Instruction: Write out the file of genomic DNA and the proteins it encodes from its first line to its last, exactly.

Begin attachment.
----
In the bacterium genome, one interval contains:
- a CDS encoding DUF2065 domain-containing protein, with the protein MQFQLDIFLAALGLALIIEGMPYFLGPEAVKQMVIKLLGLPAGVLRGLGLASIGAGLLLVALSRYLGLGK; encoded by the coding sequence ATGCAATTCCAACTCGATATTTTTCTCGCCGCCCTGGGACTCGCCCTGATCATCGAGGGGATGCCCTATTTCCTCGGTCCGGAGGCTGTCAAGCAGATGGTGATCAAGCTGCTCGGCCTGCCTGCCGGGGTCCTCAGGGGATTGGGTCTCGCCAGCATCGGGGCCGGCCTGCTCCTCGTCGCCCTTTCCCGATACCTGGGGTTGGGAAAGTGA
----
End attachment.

In the bacterium genome, one interval contains:
- a CDS encoding DUF2065 domain-containing protein, with the protein MQFQLDIFLAALGLALIIEGMPYFLGPEAVKQMVIKLLGLPAGVLRGLGLASIGAGLLLVALSRYLGLGK; encoded by the coding sequence ATGCAATTCCAACTCGATATTTTTCTCGCCGCCCTGGGACTCGCCCTGATCATCGAGGGGATGCCCTATTTCCTCGGTCCGGAGGCTGTCAAGCAGATGGTGATCAAGCTGCTCGGCCTGCCTGCCGGGGTCCTCAGGGGATTGGGTCTCGCCAGCATCGGGGCCGGCCTGCTCCTCGTCGCCCTTTCCCGATACCTGGGGTTGGGAAAGTGA